According to 2020 data from the Hawaiʻi Behavioral Risk Factor Surveillance System, one in 13 children in Hawaiʻi (7.7%) currently have asthma, which is slightly higher than the national average (7.5%). In 2019, approximately 689 emergency department visits and 66 hospitalizations in Hawaiʻi were for asthma among keiki aged 0—4 years.
A new public service announcement campaign identifying common asthma triggers and providing simple activities that parents can incorporate into their routines to help their children manage their asthma has been launched by the Hawaiʻi Department of Health (DOH) in partnership with the University of Hawaiʻi at Mānoa Nancy Atmospera-Walch School of Nursing (NAWSON).
“Hawaiʻi Keiki is pleased to partner with the DOH to increase health education for children and families to manage chronic asthma,” said Adeline Kline, a Hawaiʻi Keiki program advanced practice registered nurse and clinical educator, who serves as a campaign spokesperson. The Hawaiʻi Keiki: Healthy and Ready to Learn program within NAWSON is a partnership with the Hawaiʻi Department of Education (HIDOE) that provides school nursing services in Hawaiʻi public schools.
“Every single Hawaiʻi Keiki nurse working with student populations in the HIDOE sees asthma on a regular basis. It is a common, but serious condition. The school-based health team works collaboratively to educate and prevent asthma symptoms and complications, and treat acute issues when they arise,” said Kline. “By managing asthma symptoms and understanding asthma/allergy triggers, families can keep their children healthy and prevent loss days of schools and activities.”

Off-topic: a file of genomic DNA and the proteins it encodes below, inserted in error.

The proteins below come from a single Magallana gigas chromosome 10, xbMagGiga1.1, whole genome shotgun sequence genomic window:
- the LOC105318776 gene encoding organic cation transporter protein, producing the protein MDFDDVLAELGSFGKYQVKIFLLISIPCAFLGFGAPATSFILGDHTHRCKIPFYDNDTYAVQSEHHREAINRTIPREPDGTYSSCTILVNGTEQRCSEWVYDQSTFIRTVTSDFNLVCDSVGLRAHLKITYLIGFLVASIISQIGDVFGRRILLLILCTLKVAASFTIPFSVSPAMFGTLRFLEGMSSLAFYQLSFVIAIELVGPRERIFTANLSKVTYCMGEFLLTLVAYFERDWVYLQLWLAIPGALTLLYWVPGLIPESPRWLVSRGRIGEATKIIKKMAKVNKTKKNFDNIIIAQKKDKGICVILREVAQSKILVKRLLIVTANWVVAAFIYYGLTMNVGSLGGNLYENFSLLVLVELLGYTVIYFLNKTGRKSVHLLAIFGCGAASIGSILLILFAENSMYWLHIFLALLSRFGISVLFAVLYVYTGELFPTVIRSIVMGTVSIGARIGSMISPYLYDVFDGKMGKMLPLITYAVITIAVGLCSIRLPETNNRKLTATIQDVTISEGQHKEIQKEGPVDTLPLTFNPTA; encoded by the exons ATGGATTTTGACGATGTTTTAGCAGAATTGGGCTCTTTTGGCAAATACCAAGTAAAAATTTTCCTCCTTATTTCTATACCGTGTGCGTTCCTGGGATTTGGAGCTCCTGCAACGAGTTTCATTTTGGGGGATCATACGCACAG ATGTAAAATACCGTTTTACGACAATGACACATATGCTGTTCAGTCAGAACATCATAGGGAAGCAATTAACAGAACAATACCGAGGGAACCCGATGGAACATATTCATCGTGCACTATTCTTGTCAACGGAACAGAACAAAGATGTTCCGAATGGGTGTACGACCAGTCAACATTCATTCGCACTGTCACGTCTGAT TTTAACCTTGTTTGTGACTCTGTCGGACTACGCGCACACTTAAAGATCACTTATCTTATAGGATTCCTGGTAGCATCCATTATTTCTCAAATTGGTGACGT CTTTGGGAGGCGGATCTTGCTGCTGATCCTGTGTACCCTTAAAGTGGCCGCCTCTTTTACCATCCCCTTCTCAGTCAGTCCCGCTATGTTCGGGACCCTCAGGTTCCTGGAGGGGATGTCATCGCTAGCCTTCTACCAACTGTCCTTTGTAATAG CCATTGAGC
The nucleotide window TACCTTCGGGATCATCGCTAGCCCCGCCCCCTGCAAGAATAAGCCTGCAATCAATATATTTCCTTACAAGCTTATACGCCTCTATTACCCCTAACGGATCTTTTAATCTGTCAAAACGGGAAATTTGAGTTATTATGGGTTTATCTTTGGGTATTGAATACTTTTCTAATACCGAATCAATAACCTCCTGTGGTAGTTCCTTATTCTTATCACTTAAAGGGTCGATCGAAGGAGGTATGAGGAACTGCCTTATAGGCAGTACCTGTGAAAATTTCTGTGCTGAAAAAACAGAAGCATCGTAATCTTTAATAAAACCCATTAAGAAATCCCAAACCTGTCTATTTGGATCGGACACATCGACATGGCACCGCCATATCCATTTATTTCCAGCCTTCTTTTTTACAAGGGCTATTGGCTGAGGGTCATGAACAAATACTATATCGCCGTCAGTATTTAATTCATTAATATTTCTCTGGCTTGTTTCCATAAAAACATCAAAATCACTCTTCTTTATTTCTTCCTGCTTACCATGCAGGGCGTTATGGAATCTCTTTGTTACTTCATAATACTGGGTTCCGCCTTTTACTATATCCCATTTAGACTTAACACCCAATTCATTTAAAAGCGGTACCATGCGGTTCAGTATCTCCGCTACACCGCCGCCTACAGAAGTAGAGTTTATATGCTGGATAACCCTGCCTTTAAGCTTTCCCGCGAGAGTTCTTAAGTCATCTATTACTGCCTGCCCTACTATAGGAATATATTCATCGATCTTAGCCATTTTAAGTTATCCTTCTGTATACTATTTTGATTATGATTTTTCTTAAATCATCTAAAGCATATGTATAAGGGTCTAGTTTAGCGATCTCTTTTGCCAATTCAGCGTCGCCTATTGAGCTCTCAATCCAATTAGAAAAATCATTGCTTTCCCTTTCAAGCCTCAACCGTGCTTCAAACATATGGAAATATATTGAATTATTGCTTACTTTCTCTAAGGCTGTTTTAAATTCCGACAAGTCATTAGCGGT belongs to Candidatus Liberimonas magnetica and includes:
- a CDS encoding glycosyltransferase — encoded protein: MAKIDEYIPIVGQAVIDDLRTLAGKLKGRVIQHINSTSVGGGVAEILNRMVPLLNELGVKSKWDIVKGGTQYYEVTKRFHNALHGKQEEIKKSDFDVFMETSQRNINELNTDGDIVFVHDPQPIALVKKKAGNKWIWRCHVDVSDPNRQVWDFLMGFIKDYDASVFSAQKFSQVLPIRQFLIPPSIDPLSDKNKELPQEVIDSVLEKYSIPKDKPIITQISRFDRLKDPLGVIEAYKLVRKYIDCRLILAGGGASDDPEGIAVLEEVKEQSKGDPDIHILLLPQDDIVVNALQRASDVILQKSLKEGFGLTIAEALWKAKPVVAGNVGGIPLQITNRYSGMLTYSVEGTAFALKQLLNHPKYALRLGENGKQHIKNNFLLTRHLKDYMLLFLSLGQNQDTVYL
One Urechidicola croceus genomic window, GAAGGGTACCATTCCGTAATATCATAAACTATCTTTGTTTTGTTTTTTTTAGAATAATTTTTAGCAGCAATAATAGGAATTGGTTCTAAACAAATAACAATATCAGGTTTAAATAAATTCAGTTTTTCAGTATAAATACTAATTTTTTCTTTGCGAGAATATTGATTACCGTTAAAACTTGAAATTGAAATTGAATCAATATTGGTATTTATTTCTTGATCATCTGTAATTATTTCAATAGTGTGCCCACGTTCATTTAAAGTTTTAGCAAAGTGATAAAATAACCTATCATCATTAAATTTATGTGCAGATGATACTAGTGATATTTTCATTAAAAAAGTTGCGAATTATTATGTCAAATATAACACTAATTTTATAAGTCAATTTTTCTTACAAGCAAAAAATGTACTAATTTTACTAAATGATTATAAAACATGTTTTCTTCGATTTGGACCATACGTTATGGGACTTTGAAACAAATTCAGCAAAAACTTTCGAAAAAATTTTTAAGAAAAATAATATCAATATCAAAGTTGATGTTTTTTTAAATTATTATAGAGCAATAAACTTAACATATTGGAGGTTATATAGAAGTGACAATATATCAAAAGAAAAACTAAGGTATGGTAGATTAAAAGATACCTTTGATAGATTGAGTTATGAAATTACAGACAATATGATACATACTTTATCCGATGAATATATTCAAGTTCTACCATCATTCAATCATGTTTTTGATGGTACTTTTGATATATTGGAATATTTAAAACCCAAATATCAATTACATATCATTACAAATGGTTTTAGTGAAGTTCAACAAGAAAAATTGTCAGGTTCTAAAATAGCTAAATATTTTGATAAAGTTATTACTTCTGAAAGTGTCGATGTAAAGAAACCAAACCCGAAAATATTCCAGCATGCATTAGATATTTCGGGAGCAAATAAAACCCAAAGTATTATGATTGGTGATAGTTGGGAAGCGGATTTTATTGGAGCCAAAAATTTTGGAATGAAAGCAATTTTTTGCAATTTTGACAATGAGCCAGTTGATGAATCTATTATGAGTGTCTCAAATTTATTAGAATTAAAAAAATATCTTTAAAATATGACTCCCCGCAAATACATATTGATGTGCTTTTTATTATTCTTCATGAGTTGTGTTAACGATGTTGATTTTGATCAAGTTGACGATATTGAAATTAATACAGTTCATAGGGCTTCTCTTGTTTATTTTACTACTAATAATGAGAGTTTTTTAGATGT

“Anyone with asthma can have an asthma attack when exposed to a trigger,” said Brian Wu, Medicaid medical director at HMSA and pediatric pulmonologist at Kapiʻolani Medical Center for Women & Children in a DOH news release. “Asthma triggers vary from person to person, such as respiratory infections and environmental factors. It’s important for everyone in Hawaiʻi, especially parents, to identify the triggers that can make asthma worse. Common environmental triggers include roaches, dust mites, mold, secondhand smoke and vaping.”
Other common asthma triggers include bad weather, vog, air pollution and other airborne irritants, health conditions (such as chronic obstructive pulmonary disease), exercise, some medicines, strong emotions and respiratory infections, such as those linked to influenza (flu), colds and respiratory syncytial virus (RSV).
Downloadable action plan
The new campaign encourages parents to have an Asthma Action Plan for their child. The public is encouraged to visit the campaign website, ControlAsthma.hawaii.gov, to download the plan, and learn more about asthma signs and symptoms, triggers and information tailored for parents, caregivers, teachers and coaches. More information on statewide asthma and control efforts are outlined in the “Hawaiʻi Asthma Plan 2030.”
The Control Asthma campaign is slated to run through June 2023, and includes radio, digital, social media and mall advertisements statewide. Each month, the campaign will feature a common source that can trigger an asthma attack.